Outgoing President Donald Trump has discussed the possibility of pardoning himself with his staff and advisors in recent days as his term ends.
According to the New York Times, Trump, who has 12 days left in office, has raised the matter in recent days. No president has attempted to pardon himself and the act could add to a long list of atrocities by Trump and his administration, which includes riling up his supporters to storm the Capitol Wednesday.
According to the Times, Trump is growing nervous that when he leaves office Jan. 20., a Biden-controlled Justice Department will attempt to imprison him. Biden has nominated former Supreme Court nominee Merrick Garland to serve as attorney general.
Calls have been growing for lawmakers to use the 25th Amendment to remove Trump from office before his term runs out. Garland will have to be confirmed first and whether he intends put Trump in jail is sure to be a question Republican lawmakers will ask.
White House Press Secretary Kayleigh McEnany said Thursday President Trump condemned the actions of his supporters. She took no questions before jetting off the stage.
“I am here to deliver this message on behalf of the entire White House,” McEnany told reporters. “Let me be clear: The violence we saw yesterday at our nation’s Capitol was appalling, reprehensible, and antithetical to the American way. We condemn it, the President and this administration, in the strongest possible terms.”
Trump himself put out a video Thursday saying he was outraged by his supporters’ actions and quickly and immediately called the National Guard. However, it was reported that Vice President Mike Pence actually called in the National Guard after Trump refused.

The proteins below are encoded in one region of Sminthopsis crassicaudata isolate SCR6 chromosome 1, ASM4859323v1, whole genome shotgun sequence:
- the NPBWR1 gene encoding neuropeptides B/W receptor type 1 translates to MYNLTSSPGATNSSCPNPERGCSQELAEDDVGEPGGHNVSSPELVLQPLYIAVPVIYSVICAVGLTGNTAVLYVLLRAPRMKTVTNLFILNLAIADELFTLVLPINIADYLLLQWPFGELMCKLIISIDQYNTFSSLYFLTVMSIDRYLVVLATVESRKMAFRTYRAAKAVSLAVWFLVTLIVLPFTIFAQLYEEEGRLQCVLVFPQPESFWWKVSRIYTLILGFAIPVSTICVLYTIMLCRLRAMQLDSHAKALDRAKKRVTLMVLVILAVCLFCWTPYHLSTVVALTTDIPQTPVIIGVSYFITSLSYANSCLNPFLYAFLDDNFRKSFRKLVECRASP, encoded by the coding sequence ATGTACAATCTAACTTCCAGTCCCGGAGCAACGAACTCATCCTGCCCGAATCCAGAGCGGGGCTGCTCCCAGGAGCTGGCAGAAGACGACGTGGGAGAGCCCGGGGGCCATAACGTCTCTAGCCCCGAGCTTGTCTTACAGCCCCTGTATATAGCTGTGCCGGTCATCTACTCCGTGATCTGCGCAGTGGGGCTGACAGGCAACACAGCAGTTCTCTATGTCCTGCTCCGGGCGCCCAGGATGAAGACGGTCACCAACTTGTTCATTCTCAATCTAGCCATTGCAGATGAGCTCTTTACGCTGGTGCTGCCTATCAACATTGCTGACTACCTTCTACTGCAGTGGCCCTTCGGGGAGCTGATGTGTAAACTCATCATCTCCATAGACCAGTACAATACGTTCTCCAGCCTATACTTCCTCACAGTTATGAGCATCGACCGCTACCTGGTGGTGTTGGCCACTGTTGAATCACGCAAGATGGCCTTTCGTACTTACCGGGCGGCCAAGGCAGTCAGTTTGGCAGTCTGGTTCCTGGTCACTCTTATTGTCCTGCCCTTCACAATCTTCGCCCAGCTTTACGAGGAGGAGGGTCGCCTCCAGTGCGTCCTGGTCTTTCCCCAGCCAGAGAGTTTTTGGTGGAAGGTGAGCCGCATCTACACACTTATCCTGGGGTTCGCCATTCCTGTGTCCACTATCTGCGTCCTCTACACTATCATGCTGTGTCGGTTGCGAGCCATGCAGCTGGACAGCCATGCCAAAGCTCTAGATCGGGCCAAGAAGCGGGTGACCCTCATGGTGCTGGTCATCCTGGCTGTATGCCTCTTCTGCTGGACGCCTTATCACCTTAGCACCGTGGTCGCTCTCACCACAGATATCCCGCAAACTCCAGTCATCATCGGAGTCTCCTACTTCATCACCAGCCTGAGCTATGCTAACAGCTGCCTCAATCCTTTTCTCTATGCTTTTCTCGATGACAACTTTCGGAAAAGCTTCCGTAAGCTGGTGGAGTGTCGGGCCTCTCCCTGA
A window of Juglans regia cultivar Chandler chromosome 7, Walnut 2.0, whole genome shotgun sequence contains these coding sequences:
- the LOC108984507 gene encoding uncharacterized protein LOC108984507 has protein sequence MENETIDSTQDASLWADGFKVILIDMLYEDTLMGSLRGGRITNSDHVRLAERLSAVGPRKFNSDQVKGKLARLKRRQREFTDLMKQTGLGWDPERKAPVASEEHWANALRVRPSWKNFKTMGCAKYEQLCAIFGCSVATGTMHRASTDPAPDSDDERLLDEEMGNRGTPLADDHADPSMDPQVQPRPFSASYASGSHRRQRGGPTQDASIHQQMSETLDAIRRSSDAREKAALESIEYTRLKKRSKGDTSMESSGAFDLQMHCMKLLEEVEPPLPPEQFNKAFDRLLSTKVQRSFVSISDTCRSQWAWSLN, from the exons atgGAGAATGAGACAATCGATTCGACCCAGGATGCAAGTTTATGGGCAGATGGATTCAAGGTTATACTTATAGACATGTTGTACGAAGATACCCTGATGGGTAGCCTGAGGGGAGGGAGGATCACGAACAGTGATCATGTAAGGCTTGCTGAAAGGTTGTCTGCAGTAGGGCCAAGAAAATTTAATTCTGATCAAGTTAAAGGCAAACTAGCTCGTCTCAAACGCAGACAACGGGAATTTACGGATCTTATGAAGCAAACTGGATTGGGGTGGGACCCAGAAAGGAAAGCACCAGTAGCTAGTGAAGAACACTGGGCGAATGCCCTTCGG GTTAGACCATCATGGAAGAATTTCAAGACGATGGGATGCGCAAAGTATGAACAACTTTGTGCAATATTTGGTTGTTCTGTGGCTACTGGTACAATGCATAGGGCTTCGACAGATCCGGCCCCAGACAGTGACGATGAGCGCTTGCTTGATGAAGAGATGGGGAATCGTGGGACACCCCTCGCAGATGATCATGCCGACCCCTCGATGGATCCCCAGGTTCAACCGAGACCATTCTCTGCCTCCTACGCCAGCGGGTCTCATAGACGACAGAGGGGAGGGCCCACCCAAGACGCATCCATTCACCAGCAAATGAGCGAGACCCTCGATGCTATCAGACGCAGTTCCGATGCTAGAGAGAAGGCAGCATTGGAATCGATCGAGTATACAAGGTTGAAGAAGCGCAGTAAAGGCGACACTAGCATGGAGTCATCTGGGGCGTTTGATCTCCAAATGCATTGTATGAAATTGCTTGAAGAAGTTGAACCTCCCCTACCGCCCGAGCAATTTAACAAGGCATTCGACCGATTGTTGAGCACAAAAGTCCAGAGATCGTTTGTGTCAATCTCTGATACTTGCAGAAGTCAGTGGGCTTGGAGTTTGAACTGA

Additionally, lawmakers are asking for Trump’s term to end early and multiple members of his administration have quit since the incident. Education Secretary Betsy DeVos and Transportation Secretary Eline Chao, who is also Mitch McConnell’s wife, handed in their resignations. Special Envoy for Northern Ireland Mick Mulvaney has also quit.
That leaves Housing and Urban Development Secretary Ben Carson as the only original member of Trump’s administration still serving.
Only one president has been granted a pardon. Richard Nixon was granted a pardon from his successor, Gerald Ford, after the 1974 Watergate scandal. At the time, the Justice Department issued a memo saying a self-pardon would be unconstitutional after Nixon considered it himself, according to The Hill.
Speaker of the House Nancy Pelosi said Thursday if Pence refuses to invoke the 25th Amendment, Trump could face a second impeachment for his actions. Such a move has never happened in U.S. history.